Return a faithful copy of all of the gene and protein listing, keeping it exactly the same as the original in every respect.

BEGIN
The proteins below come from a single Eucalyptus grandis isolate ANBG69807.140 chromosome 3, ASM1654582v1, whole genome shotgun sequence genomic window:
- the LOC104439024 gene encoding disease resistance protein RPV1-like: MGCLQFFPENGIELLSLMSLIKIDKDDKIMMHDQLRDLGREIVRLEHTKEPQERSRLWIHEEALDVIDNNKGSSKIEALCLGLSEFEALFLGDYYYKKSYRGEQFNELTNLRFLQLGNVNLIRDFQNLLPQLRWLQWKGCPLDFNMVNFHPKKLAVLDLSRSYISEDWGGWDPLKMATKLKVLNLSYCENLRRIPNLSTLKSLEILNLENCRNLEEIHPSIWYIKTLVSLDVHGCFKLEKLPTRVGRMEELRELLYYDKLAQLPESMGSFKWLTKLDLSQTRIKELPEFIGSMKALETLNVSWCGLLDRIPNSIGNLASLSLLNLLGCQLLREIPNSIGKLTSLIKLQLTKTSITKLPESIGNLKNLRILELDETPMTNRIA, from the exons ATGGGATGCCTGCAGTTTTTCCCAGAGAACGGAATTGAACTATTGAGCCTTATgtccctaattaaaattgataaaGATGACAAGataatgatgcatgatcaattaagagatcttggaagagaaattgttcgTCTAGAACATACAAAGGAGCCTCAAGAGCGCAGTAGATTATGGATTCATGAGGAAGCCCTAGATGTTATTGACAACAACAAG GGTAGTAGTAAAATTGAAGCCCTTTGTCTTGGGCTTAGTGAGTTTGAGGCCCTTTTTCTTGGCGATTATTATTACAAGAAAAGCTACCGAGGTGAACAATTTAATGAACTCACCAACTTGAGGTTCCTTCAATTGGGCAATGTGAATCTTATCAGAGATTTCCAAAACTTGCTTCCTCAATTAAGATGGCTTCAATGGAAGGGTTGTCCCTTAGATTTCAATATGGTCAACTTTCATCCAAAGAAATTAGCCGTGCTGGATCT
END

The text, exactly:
The proteins below come from a single Eucalyptus grandis isolate ANBG69807.140 chromosome 3, ASM1654582v1, whole genome shotgun sequence genomic window:
- the LOC104439024 gene encoding disease resistance protein RPV1-like: MGCLQFFPENGIELLSLMSLIKIDKDDKIMMHDQLRDLGREIVRLEHTKEPQERSRLWIHEEALDVIDNNKGSSKIEALCLGLSEFEALFLGDYYYKKSYRGEQFNELTNLRFLQLGNVNLIRDFQNLLPQLRWLQWKGCPLDFNMVNFHPKKLAVLDLSRSYISEDWGGWDPLKMATKLKVLNLSYCENLRRIPNLSTLKSLEILNLENCRNLEEIHPSIWYIKTLVSLDVHGCFKLEKLPTRVGRMEELRELLYYDKLAQLPESMGSFKWLTKLDLSQTRIKELPEFIGSMKALETLNVSWCGLLDRIPNSIGNLASLSLLNLLGCQLLREIPNSIGKLTSLIKLQLTKTSITKLPESIGNLKNLRILELDETPMTNRIA, from the exons ATGGGATGCCTGCAGTTTTTCCCAGAGAACGGAATTGAACTATTGAGCCTTATgtccctaattaaaattgataaaGATGACAAGataatgatgcatgatcaattaagagatcttggaagagaaattgttcgTCTAGAACATACAAAGGAGCCTCAAGAGCGCAGTAGATTATGGATTCATGAGGAAGCCCTAGATGTTATTGACAACAACAAG GGTAGTAGTAAAATTGAAGCCCTTTGTCTTGGGCTTAGTGAGTTTGAGGCCCTTTTTCTTGGCGATTATTATTACAAGAAAAGCTACCGAGGTGAACAATTTAATGAACTCACCAACTTGAGGTTCCTTCAATTGGGCAATGTGAATCTTATCAGAGATTTCCAAAACTTGCTTCCTCAATTAAGATGGCTTCAATGGAAGGGTTGTCCCTTAGATTTCAATATGGTCAACTTTCATCCAAAGAAATTAGCCGTGCTGGATCT